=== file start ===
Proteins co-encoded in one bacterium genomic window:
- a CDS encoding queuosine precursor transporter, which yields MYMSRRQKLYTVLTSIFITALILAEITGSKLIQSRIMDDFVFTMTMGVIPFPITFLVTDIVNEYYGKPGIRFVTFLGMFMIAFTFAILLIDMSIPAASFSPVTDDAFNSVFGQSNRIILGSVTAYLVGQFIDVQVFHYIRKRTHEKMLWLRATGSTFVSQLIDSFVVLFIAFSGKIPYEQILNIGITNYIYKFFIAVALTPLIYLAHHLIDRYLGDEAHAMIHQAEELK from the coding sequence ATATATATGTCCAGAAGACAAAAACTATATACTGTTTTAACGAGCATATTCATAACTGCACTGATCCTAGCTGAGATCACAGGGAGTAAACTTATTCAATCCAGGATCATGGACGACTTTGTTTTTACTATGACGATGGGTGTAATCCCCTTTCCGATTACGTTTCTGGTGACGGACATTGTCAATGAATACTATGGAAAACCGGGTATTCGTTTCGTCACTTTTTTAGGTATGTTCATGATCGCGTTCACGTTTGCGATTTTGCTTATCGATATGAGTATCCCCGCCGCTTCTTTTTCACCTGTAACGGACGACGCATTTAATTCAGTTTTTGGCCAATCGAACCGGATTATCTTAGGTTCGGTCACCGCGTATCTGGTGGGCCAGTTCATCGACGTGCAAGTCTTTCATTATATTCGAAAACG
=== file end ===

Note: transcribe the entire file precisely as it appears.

Proteins co-encoded in one bacterium genomic window:
- a CDS encoding queuosine precursor transporter, which yields MYMSRRQKLYTVLTSIFITALILAEITGSKLIQSRIMDDFVFTMTMGVIPFPITFLVTDIVNEYYGKPGIRFVTFLGMFMIAFTFAILLIDMSIPAASFSPVTDDAFNSVFGQSNRIILGSVTAYLVGQFIDVQVFHYIRKRTHEKMLWLRATGSTFVSQLIDSFVVLFIAFSGKIPYEQILNIGITNYIYKFFIAVALTPLIYLAHHLIDRYLGDEAHAMIHQAEELK from the coding sequence ATATATATGTCCAGAAGACAAAAACTATATACTGTTTTAACGAGCATATTCATAACTGCACTGATCCTAGCTGAGATCACAGGGAGTAAACTTATTCAATCCAGGATCATGGACGACTTTGTTTTTACTATGACGATGGGTGTAATCCCCTTTCCGATTACGTTTCTGGTGACGGACATTGTCAATGAATACTATGGAAAACCGGGTATTCGTTTCGTCACTTTTTTAGGTATGTTCATGATCGCGTTCACGTTTGCGATTTTGCTTATCGATATGAGTATCCCCGCCGCTTCTTTTTCACCTGTAACGGACGACGCATTTAATTCAGTTTTTGGCCAATCGAACCGGATTATCTTAGGTTCGGTCACCGCGTATCTGGTGGGCCAGTTCATCGACGTGCAAGTCTTTCATTATATTCGAAAACG